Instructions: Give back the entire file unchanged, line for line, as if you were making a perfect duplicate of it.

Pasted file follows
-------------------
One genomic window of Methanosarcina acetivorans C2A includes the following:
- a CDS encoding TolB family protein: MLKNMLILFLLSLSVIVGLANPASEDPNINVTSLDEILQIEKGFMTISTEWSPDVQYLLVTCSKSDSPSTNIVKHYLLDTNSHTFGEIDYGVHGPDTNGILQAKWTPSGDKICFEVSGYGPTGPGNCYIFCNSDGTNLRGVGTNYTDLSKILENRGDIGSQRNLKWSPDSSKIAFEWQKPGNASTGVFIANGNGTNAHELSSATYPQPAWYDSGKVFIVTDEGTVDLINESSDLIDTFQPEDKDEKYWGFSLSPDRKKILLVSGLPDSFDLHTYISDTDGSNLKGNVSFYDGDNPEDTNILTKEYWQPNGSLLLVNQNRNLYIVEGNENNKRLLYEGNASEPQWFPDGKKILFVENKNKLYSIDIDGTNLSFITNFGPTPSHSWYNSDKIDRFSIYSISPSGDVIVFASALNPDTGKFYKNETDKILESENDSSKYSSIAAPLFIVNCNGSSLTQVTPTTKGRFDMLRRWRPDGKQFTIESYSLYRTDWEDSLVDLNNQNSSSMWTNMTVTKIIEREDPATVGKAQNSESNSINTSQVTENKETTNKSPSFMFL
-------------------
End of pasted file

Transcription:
One genomic window of Methanosarcina acetivorans C2A includes the following:
- a CDS encoding TolB family protein: MLKNMLILFLLSLSVIVGLANPASEDPNINVTSLDEILQIEKGFMTISTEWSPDVQYLLVTCSKSDSPSTNIVKHYLLDTNSHTFGEIDYGVHGPDTNGILQAKWTPSGDKICFEVSGYGPTGPGNCYIFCNSDGTNLRGVGTNYTDLSKILENRGDIGSQRNLKWSPDSSKIAFEWQKPGNASTGVFIANGNGTNAHELSSATYPQPAWYDSGKVFIVTDEGTVDLINESSDLIDTFQPEDKDEKYWGFSLSPDRKKILLVSGLPDSFDLHTYISDTDGSNLKGNVSFYDGDNPEDTNILTKEYWQPNGSLLLVNQNRNLYIVEGNENNKRLLYEGNASEPQWFPDGKKILFVENKNKLYSIDIDGTNLSFITNFGPTPSHSWYNSDKIDRFSIYSISPSGDVIVFASALNPDTGKFYKNETDKILESENDSSKYSSIAAPLFIVNCNGSSLTQVTPTTKGRFDMLRRWRPDGKQFTIESYSLYRTDWEDSLVDLNNQNSSSMWTNMTVTKIIEREDPATVGKAQNSESNSINTSQVTENKETTNKSPSFMFL